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Dump Trailer vs. Dumpster: What's Better for Your Business?

Learn which to use — and why — with our handy guide to dumpsters vs. dump trailers.

ByJon Behm| Last Updated:10/07/2022
Four orange dump trailers lined up in the dirt.

The Dumpster vs. Dump Trailer Debate

It’s a thought any business owner has had to answer: What changes can I make to improve my bottom line?

In the construction and roofing industries, waste removal often significantly impacts your bottom line. While there are plenty of disposal options, dumpsters and dump trailers are popular choices. But which is better? Well, it depends on the project and your business needs. Let’s dig deeper.

What Is a Dump Trailer?

Dump trailers are containers with wheels and high sides used to haul waste to a dump. Because of their mobility, trailers are also known as rubber-wheeled dumpsters. But they are not the same as a roll off dumpster, mostly due to hauling differences and how much waste they can carry.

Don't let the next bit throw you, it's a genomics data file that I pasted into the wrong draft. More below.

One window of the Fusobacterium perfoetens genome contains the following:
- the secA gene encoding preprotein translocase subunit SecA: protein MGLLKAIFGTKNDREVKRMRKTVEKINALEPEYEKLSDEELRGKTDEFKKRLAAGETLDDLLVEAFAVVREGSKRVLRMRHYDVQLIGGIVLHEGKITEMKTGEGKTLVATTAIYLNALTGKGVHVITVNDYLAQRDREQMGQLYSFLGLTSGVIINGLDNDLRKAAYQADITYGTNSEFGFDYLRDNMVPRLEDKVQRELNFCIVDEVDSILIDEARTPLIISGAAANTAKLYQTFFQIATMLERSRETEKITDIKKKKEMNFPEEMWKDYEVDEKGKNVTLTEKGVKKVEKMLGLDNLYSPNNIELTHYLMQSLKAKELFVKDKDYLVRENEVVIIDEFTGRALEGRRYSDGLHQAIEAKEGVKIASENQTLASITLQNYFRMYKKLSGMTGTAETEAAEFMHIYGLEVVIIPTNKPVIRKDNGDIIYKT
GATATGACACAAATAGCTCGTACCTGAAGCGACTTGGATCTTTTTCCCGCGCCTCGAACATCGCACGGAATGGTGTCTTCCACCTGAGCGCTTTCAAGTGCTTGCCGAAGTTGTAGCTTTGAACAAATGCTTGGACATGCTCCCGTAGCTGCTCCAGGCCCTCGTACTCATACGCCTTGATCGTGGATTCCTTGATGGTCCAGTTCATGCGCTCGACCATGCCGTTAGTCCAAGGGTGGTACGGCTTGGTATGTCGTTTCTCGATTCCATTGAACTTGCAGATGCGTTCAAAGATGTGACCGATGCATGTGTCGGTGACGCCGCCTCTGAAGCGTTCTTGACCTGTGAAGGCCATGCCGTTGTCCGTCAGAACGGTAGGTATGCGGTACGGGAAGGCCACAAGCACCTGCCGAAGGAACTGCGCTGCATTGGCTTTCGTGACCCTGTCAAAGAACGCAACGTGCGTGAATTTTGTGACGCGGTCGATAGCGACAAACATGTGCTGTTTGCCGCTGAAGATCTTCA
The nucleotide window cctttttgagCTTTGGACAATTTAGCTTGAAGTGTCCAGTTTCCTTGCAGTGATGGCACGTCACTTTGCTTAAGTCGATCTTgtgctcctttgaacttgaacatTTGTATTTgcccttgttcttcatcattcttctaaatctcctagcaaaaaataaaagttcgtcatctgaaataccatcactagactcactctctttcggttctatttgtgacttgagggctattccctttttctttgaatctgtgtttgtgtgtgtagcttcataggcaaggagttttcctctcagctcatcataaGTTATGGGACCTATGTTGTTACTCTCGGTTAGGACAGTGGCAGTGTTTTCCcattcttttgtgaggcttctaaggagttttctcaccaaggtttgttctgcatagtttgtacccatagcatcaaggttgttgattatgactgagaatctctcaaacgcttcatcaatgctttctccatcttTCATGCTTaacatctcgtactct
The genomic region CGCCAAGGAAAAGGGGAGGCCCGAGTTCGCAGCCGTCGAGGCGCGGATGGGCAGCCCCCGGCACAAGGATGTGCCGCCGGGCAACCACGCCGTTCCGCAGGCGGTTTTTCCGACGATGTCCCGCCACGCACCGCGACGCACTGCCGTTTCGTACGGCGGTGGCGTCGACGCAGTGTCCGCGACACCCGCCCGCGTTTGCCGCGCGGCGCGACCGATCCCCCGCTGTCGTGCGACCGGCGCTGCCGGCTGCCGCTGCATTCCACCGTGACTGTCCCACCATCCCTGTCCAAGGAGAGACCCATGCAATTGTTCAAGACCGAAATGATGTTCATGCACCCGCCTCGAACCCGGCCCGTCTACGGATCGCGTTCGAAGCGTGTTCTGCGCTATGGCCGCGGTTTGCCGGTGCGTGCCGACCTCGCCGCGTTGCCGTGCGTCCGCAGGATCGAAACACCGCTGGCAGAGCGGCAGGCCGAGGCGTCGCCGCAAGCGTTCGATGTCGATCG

Gray dump trailer.

Types of Dump Trailers

From frames to gates and everything between, there are plenty of variations. The three most common frame types for dump trailers are: channel, I-beam and tubular. Each has pros and cons, but ultimately it comes down to cost and strength.

  • Channel frame: Typically, the least expensive and weakest frame type, but often seen in smaller dump trailers. Channel frames feature a rectangular shape with a side missing. This allows the supports to slide inside the frame to be connected by bolts.
  • I-beam frame: Usually considered a “middle-ground” frame, featured on longer trailers. It's a mid-expense, mid-strength frame that features two, sometimes three, I-beams that run lengthwise near the wheels of the trailer.
  • Tubular frame: Considered the strongest, but most expensive, frame style. Tubular frames are virtually the same as channel in terms of appearance, except they are entirely closed. They're often used in small to medium-length dump trailers.